Tonbridge ‘Bee walk’ helps locals to be aware of insect’s plight

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THE Tonbridge & Malling branch of Friends of the Earth held a ‘bee walk’ through Tonbridge this month to draw attention to the plight of the insect.

The popular event was part of the campaign group’s National Bee Campaign to show the positive action that can be taken to protect and improve their environment.

It coincides with the Great British Bee Count, which runs until June 30. Sponsored by Ecotalk and supported by conservation trust Buglife, the count enables the public to find out more about the bees that visit our gardens, parks and countryside, and what can be done to help them.

Using a free and easy-to-use app, thousands of verified sightings will be submitted to the government’s Pollinator Monitoring Scheme, which will provide the first comprehensive health check for Britain’s wild bees and other pollinators.

The walk took place in town rather than the countryside to show that bees can thrive wherever a habitat is made available for them.

Bees play a vital part in nature and in our economy – it would cost UK farmers £1.8billion a year to pollinate their crops without them.

Anthony Bales, coordinator of the local group, told walkers that the UK has lost 97 per cent of its wildflower meadows since 1945.

He told the Times: ‘The positive impact of campaigning by Friends of the Earth and other organisations was made evident in April this year when the European Union, including the UK, voted to put a permanent ban on the outdoor use of three bee-harming pesticides.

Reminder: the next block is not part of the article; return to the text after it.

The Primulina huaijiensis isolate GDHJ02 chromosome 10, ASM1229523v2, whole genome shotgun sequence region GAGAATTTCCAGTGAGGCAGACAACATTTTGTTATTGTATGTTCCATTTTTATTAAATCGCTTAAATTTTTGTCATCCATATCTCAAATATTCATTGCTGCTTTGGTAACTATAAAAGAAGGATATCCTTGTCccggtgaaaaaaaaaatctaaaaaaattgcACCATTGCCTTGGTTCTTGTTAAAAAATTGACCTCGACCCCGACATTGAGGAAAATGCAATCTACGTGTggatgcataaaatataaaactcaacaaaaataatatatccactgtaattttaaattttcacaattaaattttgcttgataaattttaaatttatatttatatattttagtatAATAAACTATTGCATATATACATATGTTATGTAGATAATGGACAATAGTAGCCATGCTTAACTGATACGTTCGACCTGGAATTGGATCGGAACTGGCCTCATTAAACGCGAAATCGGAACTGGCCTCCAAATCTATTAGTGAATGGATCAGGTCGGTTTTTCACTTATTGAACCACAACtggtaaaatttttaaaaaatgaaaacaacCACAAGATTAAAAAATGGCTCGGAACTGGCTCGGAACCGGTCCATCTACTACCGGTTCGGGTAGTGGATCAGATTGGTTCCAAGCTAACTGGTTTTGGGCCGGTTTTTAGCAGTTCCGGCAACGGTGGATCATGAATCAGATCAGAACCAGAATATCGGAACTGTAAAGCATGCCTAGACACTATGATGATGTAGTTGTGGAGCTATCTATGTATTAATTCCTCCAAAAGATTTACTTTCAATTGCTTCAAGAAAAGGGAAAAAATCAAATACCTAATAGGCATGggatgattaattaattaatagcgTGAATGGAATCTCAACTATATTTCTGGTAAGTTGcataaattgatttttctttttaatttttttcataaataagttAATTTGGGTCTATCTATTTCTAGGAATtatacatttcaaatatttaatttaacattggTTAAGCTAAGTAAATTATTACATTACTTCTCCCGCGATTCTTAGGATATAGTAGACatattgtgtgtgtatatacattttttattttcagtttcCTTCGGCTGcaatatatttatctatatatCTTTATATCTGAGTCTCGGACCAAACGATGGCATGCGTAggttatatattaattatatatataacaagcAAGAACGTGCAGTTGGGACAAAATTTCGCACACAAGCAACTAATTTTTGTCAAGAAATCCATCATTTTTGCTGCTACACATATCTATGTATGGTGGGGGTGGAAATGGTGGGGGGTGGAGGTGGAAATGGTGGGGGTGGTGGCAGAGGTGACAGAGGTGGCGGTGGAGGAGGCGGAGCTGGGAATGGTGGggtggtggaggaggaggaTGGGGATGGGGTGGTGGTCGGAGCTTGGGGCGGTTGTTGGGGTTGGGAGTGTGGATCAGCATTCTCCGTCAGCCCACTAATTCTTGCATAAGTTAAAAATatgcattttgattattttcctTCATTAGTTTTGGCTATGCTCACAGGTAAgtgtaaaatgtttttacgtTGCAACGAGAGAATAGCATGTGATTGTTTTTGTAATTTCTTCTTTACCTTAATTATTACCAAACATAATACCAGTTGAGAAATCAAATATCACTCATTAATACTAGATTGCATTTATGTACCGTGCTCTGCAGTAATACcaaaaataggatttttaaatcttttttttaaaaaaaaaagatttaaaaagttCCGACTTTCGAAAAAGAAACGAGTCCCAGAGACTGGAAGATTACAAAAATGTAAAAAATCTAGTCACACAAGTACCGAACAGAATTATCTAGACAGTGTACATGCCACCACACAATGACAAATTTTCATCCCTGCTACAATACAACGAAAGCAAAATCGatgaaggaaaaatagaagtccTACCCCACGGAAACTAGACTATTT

‘Such actions as growing bee-friendly flowers make a beneficial difference to bees and other pollinators, from planting in a window box to creating new wildflower meadows.’

The June 10 walk, which was led by local naturalist Dr Ian Beavis, visited the Angel Community Garden in Sainsbury’s car park, which was created by Friends of the Earth as ‘a perfect example of how small spaces in an urban area can be transformed to support bees’, said Mr Bales.

The itinerary also took in the graveyard of St Peter & St Paul’s Church and the roadside reserve between the London and Shipbourne Roads, created by Kent Wildlife Trust and Kent County Council, ‘another wonderful example of renewal of a forgotten pocket of urban space’.

Friends of the Earth are currently petitioning the Environment Secretary, Michael Gove, calling for a clear commitment to reduce the use of pesticides in the forthcoming Agriculture Bill.

To download the Great British Bee Count app, go to

PICTURE: URBAN HAVEN: The walk takes in the roadside reserve in north Tonbridge

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